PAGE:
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New Zealand's oldest club sells ground

by Anthony Clearwater
Posted April 6, 2001

On April 5, 2001, the following story appeared on, which bills itself as "New Zealand's leading news and information website." Local player Gary Littler gave Croquet World some background on a poignant story that could happen in your club or mine - if we don't pay attention to recruiting new members. Says Gary, "I've been playing 25 years, all of it in Timaru, but not at the Timaru Croquet Club. Timaru is a town of 27,000, with 4 croquet clubs, all of which have a membership between 20 and 30. In fact, there are 93 registered players for 16 lawns (6 players per lawn.) The Timaru Croquet Club is the only club to own their own land, the other clubs leasing their grounds from the local Council. The average age of players in Timaru would be 65-70. As for the proceeds, no one is saying at this stage, but I assume that some will end up with the South Canterbury Association, which administers 11 clubs in the South Canterbury area. I would prefer to set up a simple trust to invest the money and use the proceeds purely for promotion of croquet. NZ$4,000-5,000 every year could do a lot of good." And it might help to keep some other dying clubs alive.
Moves are under way to close the club for good.

One of three tenders for the 104-year-old Timaru Croquet Club was accepted at a club meeting on Saturday. Tenders closed on Friday.

Club president Brian Maxwell said details of the purchaser and the sale price were confidential and he was unsure what was to happen to the grounds.

He would not say whether the grounds, which the club owned freehold, had been sold to a property developer or business. He would also not confirm what the property had been sold for but said the club was "happy" with the price. The settlement was due to take pace by June 30.

The rating valuation for the Le Cren Street grounds was $72,000. The club had recently spent $10,000 on a new computerised watering system, which required a new pipe from the road and a new $2000 pressure valve.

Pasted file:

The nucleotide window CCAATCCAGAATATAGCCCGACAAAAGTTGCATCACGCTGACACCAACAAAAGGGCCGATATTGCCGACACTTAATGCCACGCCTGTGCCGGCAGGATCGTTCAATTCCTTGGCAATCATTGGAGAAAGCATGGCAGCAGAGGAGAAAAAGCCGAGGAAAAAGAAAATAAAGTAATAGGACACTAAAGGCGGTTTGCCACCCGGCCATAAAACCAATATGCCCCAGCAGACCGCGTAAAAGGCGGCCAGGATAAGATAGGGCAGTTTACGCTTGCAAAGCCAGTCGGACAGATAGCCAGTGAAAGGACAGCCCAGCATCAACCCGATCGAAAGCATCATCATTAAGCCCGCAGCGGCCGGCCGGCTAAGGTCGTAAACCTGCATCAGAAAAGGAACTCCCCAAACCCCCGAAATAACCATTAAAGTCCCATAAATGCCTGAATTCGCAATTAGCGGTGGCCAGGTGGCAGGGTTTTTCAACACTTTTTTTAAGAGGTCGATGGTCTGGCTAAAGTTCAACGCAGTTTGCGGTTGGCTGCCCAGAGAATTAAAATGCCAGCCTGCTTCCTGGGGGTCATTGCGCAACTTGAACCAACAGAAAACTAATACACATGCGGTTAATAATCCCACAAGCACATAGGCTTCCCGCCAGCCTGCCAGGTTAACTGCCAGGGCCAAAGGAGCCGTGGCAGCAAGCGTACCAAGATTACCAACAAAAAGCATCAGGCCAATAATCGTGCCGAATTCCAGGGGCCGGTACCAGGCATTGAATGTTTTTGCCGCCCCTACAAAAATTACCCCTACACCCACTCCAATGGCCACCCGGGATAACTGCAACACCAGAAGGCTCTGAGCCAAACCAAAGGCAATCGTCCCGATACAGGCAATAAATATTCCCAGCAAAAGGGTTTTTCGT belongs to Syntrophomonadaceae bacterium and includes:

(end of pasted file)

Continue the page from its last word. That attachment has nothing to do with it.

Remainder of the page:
Mr. Maxwell said the club would not look to re-establish somewhere else. "The members are proceeding to complete formalities to wind up the club. It is a shame. It is disappointing that it has come to this but that is the way of society at the moment.

"It is a lovely site but our advantage was our disadvantage in that we were tucked away in a quiet place. No-one else could see what we were doing so no-one came."

He said it was yet to be decided what to do with the proceeds of the sale. "We will deal with the money in accordance with the constitution. That says that the money must be distributed to bodies with similar objects and the promotion of mallet and ball sports."

Membership had slowly dwindled from about 60 at its peak to just 14 now, he said. After making its beginnings on the front lawn of a Wai-iti Road address, the club members began playing at the site in 1897. The club entered into a formal lease in 1911. The club purchased part of the land in 1920 and the rest of the property in 1927.

Croquet New Zealand executive director Matthew Brown said it was the end of an era. "It is always distressing to lose a club, it is a shame. But we have to be realistic about these things. People have less leisure time and sporting clubs are facing these problems. We are grateful it is not members we are losing.

"My understanding is that the dozen or so members left will join other clubs in Timaru and the money from the sale will be held in trust for the benefit of South Canterbury croquet through the South Canterbury Croquet Association."

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